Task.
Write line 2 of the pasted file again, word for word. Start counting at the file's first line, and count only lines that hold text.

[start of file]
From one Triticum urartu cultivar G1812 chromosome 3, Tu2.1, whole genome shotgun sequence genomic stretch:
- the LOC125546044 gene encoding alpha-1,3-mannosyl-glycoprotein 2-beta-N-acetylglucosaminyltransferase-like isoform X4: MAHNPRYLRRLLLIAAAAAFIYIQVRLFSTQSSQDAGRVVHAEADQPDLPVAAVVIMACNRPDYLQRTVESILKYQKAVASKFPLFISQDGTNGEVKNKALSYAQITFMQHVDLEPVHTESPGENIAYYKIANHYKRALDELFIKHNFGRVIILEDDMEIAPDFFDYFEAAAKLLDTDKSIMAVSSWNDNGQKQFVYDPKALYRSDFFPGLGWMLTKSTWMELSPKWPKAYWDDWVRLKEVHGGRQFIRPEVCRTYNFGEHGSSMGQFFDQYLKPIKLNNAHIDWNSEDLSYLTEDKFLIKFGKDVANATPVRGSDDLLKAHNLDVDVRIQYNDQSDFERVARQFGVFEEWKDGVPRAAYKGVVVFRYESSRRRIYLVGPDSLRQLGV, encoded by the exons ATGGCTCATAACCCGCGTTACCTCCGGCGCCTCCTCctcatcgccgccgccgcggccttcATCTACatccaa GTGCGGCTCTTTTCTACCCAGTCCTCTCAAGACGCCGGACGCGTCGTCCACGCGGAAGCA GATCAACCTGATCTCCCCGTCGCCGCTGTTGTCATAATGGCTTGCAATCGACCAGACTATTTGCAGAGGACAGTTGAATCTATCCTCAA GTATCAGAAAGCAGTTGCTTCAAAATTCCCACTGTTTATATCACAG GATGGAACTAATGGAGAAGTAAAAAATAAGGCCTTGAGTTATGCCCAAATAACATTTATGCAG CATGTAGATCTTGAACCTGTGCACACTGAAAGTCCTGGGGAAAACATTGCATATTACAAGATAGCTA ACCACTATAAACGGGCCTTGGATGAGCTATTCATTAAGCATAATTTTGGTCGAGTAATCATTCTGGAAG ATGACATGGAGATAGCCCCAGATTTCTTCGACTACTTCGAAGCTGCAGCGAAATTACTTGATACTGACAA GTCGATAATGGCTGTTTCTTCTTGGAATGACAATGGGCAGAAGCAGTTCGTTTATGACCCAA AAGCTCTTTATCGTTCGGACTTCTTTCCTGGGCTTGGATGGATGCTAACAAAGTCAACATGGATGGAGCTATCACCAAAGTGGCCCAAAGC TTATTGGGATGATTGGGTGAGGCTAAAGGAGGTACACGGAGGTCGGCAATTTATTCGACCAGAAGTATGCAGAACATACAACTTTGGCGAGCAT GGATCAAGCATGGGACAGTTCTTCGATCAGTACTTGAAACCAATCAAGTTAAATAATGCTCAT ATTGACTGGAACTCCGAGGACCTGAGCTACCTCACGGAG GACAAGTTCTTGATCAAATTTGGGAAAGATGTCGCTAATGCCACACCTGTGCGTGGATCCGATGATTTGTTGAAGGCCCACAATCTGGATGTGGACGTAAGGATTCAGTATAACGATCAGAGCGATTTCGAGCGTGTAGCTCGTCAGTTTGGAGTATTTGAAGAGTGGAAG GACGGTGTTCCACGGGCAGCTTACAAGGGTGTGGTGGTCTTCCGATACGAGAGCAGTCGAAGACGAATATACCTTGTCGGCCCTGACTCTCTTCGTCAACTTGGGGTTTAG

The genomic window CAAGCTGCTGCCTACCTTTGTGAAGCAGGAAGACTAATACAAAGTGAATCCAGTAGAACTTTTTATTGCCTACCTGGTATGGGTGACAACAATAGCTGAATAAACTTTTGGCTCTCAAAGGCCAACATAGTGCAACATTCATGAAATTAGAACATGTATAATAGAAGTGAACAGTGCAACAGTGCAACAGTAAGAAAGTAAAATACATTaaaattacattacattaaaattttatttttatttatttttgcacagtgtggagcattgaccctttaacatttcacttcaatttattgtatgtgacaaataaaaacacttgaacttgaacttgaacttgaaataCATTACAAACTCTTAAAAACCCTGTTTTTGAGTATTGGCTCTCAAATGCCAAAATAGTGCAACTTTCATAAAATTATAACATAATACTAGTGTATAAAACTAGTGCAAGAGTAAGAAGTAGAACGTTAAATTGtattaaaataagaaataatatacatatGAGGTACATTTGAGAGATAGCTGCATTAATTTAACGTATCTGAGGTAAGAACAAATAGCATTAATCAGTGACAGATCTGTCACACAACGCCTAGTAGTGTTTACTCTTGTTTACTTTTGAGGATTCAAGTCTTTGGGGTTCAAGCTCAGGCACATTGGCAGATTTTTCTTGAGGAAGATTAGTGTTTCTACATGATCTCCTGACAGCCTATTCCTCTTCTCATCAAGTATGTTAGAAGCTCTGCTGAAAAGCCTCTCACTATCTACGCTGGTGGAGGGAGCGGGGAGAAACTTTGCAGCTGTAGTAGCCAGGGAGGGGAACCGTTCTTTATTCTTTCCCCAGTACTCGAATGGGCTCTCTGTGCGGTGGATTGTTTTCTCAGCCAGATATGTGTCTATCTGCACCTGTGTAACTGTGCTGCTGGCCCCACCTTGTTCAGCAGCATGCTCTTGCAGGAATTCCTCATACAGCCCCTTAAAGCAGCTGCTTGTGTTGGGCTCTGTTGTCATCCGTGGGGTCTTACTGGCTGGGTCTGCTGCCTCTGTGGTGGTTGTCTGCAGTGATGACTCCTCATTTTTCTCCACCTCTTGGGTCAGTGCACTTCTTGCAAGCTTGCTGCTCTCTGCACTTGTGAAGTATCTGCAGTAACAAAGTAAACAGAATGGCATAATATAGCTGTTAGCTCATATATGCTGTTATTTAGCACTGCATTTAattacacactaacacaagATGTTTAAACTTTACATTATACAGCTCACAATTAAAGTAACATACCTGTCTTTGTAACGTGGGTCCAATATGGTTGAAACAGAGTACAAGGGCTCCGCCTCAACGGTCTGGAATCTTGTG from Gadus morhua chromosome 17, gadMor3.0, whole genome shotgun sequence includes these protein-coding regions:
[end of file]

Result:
- the LOC125546044 gene encoding alpha-1,3-mannosyl-glycoprotein 2-beta-N-acetylglucosaminyltransferase-like isoform X4: MAHNPRYLRRLLLIAAAAAFIYIQVRLFSTQSSQDAGRVVHAEADQPDLPVAAVVIMACNRPDYLQRTVESILKYQKAVASKFPLFISQDGTNGEVKNKALSYAQITFMQHVDLEPVHTESPGENIAYYKIANHYKRALDELFIKHNFGRVIILEDDMEIAPDFFDYFEAAAKLLDTDKSIMAVSSWNDNGQKQFVYDPKALYRSDFFPGLGWMLTKSTWMELSPKWPKAYWDDWVRLKEVHGGRQFIRPEVCRTYNFGEHGSSMGQFFDQYLKPIKLNNAHIDWNSEDLSYLTEDKFLIKFGKDVANATPVRGSDDLLKAHNLDVDVRIQYNDQSDFERVARQFGVFEEWKDGVPRAAYKGVVVFRYESSRRRIYLVGPDSLRQLGV, encoded by the exons ATGGCTCATAACCCGCGTTACCTCCGGCGCCTCCTCctcatcgccgccgccgcggccttcATCTACatccaa GTGCGGCTCTTTTCTACCCAGTCCTCTCAAGACGCCGGACGCGTCGTCCACGCGGAAGCA GATCAACCTGATCTCCCCGTCGCCGCTGTTGTCATAATGGCTTGCAATCGACCAGACTATTTGCAGAGGACAGTTGAATCTATCCTCAA GTATCAGAAAGCAGTTGCTTCAAAATTCCCACTGTTTATATCACAG GATGGAACTAATGGAGAAGTAAAAAATAAGGCCTTGAGTTATGCCCAAATAACATTTATGCAG CATGTAGATCTTGAACCTGTGCACACTGAAAGTCCTGGGGAAAACATTGCATATTACAAGATAGCTA ACCACTATAAACGGGCCTTGGATGAGCTATTCATTAAGCATAATTTTGGTCGAGTAATCATTCTGGAAG ATGACATGGAGATAGCCCCAGATTTCTTCGACTACTTCGAAGCTGCAGCGAAATTACTTGATACTGACAA GTCGATAATGGCTGTTTCTTCTTGGAATGACAATGGGCAGAAGCAGTTCGTTTATGACCCAA AAGCTCTTTATCGTTCGGACTTCTTTCCTGGGCTTGGATGGATGCTAACAAAGTCAACATGGATGGAGCTATCACCAAAGTGGCCCAAAGC TTATTGGGATGATTGGGTGAGGCTAAAGGAGGTACACGGAGGTCGGCAATTTATTCGACCAGAAGTATGCAGAACATACAACTTTGGCGAGCAT GGATCAAGCATGGGACAGTTCTTCGATCAGTACTTGAAACCAATCAAGTTAAATAATGCTCAT ATTGACTGGAACTCCGAGGACCTGAGCTACCTCACGGAG GACAAGTTCTTGATCAAATTTGGGAAAGATGTCGCTAATGCCACACCTGTGCGTGGATCCGATGATTTGTTGAAGGCCCACAATCTGGATGTGGACGTAAGGATTCAGTATAACGATCAGAGCGATTTCGAGCGTGTAGCTCGTCAGTTTGGAGTATTTGAAGAGTGGAAG GACGGTGTTCCACGGGCAGCTTACAAGGGTGTGGTGGTCTTCCGATACGAGAGCAGTCGAAGACGAATATACCTTGTCGGCCCTGACTCTCTTCGTCAACTTGGGGTTTAG